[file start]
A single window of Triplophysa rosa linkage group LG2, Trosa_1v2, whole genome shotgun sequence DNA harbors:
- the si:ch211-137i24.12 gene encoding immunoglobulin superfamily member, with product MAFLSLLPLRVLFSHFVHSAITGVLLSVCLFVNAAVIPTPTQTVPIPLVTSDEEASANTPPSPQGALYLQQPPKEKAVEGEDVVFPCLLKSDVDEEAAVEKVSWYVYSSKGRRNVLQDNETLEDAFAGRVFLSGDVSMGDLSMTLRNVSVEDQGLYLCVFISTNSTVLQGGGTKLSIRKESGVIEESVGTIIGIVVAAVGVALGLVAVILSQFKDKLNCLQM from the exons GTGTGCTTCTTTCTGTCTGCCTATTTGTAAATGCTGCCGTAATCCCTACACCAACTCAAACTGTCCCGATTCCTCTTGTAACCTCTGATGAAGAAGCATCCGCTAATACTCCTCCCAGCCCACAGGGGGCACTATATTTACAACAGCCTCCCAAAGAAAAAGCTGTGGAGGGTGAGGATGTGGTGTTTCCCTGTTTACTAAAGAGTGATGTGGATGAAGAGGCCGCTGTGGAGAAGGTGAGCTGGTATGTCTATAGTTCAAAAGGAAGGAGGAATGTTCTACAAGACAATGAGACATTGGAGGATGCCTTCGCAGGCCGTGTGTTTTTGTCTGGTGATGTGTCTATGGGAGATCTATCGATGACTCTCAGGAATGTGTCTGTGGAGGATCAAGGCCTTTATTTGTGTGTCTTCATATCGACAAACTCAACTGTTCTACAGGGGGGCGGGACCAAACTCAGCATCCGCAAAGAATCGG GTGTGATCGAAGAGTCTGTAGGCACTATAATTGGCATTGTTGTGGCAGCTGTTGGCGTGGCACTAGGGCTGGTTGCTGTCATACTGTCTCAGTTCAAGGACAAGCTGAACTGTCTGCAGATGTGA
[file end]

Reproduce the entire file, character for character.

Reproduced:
A single window of Triplophysa rosa linkage group LG2, Trosa_1v2, whole genome shotgun sequence DNA harbors:
- the si:ch211-137i24.12 gene encoding immunoglobulin superfamily member, with product MAFLSLLPLRVLFSHFVHSAITGVLLSVCLFVNAAVIPTPTQTVPIPLVTSDEEASANTPPSPQGALYLQQPPKEKAVEGEDVVFPCLLKSDVDEEAAVEKVSWYVYSSKGRRNVLQDNETLEDAFAGRVFLSGDVSMGDLSMTLRNVSVEDQGLYLCVFISTNSTVLQGGGTKLSIRKESGVIEESVGTIIGIVVAAVGVALGLVAVILSQFKDKLNCLQM from the exons GTGTGCTTCTTTCTGTCTGCCTATTTGTAAATGCTGCCGTAATCCCTACACCAACTCAAACTGTCCCGATTCCTCTTGTAACCTCTGATGAAGAAGCATCCGCTAATACTCCTCCCAGCCCACAGGGGGCACTATATTTACAACAGCCTCCCAAAGAAAAAGCTGTGGAGGGTGAGGATGTGGTGTTTCCCTGTTTACTAAAGAGTGATGTGGATGAAGAGGCCGCTGTGGAGAAGGTGAGCTGGTATGTCTATAGTTCAAAAGGAAGGAGGAATGTTCTACAAGACAATGAGACATTGGAGGATGCCTTCGCAGGCCGTGTGTTTTTGTCTGGTGATGTGTCTATGGGAGATCTATCGATGACTCTCAGGAATGTGTCTGTGGAGGATCAAGGCCTTTATTTGTGTGTCTTCATATCGACAAACTCAACTGTTCTACAGGGGGGCGGGACCAAACTCAGCATCCGCAAAGAATCGG GTGTGATCGAAGAGTCTGTAGGCACTATAATTGGCATTGTTGTGGCAGCTGTTGGCGTGGCACTAGGGCTGGTTGCTGTCATACTGTCTCAGTTCAAGGACAAGCTGAACTGTCTGCAGATGTGA